Mixed for grains and higher for oilseeds.
- CBOT wheat down 7.5c to 506.5c,
- Kansas wheat down 6.25c to 483.5c,
- Spring wheat down 2c to 570c,
- CBOT corn up 0.5c to 368.5c,
- Matif corn up €0.5 to €174.25,
- Soybeans up 13.25c to 875.5c,
- Winnipeg canola up C$2 to $473.80,
- Matif canola up €2 to €368.75,
- Dow Jones up 45.66 to 24685.9,
- Crude oil down to US$51.61,
- AUD up to $0.722,
- CAD down to $0.751,
- EUR down to 1.129.
Cash market weakness and a technical failure in wheat futures drove values lower. Algeria traded at $6 per tonne below market expectations as French sellers discounted under replacement value for 600,000t. This came as a surprise, with Chinese interest in French soft wheat expected to tighten the balance sheet there with obscure demand. The planting window for winter wheat has now closed, and US area is expected to be down on last year, with only 95pc of expected area planted. Emergence came in at 86 per cent versus the five-year average of 92pc. Matif wheat was down €1/t to €201.50/t, Black Sea wheat was up $0.25/t to $247.50, and the ruble rose in value to $0.0149. Sovecon has reduced its Russian export forecast to 34.7 million tonnes.
Corn finished fractions higher, and traded in light volume within a 3-cent range. The US harvest is 94pc complete, and lagging the five-year average by 2pc.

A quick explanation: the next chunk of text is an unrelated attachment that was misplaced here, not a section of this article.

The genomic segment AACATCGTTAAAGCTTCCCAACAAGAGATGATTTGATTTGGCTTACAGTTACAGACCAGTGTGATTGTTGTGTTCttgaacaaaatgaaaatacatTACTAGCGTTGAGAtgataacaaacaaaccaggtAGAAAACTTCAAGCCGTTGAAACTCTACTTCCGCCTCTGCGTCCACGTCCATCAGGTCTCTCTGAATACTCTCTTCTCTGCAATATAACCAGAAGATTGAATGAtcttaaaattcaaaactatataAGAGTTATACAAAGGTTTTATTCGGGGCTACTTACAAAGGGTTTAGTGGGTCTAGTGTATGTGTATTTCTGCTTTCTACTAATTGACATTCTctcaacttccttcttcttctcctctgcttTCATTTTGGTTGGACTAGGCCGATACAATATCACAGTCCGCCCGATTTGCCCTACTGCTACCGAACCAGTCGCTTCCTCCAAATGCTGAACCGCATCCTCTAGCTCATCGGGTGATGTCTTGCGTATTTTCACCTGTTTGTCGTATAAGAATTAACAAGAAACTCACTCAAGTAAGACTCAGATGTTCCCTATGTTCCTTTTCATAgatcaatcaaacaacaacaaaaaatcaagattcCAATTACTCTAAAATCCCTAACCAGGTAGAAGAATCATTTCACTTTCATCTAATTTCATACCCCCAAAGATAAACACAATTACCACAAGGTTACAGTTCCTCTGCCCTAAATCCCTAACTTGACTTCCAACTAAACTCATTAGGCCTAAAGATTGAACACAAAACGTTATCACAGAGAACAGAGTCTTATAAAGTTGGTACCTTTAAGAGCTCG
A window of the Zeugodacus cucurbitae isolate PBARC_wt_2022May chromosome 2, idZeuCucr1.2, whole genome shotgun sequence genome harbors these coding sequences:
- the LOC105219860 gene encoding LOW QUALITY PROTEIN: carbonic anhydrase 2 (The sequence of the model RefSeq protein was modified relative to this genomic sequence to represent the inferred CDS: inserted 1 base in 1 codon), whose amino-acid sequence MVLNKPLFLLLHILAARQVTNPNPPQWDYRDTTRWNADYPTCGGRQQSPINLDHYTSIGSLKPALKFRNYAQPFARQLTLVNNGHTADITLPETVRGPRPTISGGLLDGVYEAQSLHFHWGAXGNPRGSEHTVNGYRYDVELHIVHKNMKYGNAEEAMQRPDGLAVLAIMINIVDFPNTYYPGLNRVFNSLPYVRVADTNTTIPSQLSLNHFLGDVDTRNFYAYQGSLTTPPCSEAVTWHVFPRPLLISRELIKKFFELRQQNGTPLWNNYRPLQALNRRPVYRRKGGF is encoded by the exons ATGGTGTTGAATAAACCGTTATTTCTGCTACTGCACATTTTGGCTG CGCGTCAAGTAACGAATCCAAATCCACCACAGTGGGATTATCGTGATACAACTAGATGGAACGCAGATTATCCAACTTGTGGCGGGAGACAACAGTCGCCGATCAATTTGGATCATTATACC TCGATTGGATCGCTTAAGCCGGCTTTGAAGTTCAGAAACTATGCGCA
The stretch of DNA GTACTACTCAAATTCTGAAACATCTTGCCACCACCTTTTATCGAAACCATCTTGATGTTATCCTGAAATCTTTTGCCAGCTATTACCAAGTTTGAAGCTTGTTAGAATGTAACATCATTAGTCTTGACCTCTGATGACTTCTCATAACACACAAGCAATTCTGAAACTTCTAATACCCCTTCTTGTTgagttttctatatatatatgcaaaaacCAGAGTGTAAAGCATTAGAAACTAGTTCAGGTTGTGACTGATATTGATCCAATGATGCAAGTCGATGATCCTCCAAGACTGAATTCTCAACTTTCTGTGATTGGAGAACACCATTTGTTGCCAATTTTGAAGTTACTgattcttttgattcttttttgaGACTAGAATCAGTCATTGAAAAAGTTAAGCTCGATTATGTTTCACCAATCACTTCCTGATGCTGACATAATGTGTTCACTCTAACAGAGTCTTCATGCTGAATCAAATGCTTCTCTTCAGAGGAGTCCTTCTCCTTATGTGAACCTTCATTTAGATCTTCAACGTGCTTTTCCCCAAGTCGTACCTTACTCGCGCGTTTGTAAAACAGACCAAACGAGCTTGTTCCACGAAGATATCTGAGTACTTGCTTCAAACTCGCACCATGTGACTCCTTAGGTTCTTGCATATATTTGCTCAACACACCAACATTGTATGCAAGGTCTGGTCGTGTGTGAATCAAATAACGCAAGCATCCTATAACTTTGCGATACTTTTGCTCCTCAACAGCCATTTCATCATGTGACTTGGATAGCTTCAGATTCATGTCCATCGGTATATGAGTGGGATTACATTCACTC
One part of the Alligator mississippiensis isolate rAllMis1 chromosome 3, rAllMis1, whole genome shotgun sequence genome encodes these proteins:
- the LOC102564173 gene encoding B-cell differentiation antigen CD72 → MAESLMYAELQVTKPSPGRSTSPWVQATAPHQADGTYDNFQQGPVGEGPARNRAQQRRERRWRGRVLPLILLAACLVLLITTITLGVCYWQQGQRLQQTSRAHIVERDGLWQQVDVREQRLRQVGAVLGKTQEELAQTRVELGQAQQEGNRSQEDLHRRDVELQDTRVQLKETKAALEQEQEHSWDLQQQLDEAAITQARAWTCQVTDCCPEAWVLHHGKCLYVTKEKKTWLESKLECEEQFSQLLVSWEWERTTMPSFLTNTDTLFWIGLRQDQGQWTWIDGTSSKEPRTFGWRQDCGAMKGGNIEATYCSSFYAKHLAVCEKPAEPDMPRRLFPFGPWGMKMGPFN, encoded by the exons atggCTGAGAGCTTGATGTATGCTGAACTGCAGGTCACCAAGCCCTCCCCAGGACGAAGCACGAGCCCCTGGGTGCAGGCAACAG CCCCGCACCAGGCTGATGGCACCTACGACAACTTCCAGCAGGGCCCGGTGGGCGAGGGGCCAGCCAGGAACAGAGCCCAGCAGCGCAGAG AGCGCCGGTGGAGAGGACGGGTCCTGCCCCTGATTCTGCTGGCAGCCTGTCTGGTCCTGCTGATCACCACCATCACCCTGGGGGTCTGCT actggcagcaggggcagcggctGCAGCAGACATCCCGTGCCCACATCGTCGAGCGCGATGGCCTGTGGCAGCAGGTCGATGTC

Soybeans reversed some of yesterday’s losses, despite some tough talk from the Trump Government on tariffs. Harvest pace in the US is 94pc complete versus the five-year average of 98pc. Soybean meal was up $2.2o/t, and soy oil was up 0.21 points. The biodiesel subsidy, under the banner of the US Tax Extender Bill, has been continued, and is worth $1 per gallon.
Canola was stronger in Canadian and European markets, finding support from sizeable short positions in seed and oil, as well as revised potential new-crop area, given its decline in relative value.
Aussie cash markets continue to steam ahead, with the absence of grower selling highlighting the vulnerability of our balance sheet. Weather-wise, central New South Wales looks set to receive 15-20 millimetres of rain as extreme weather lashes coastal areas. Harvest volumes are suggesting that there are no bullish surprises in the east-coast balance sheet, meaning we cannot afford to sustain ourselves priced under Western Australian import parity, and we cannot afford to lose too much WA supply to elastic demand. Recent Philippines purchases of feed wheat out of WA reflect a dangerous threat.
Source: Lachstock Consulting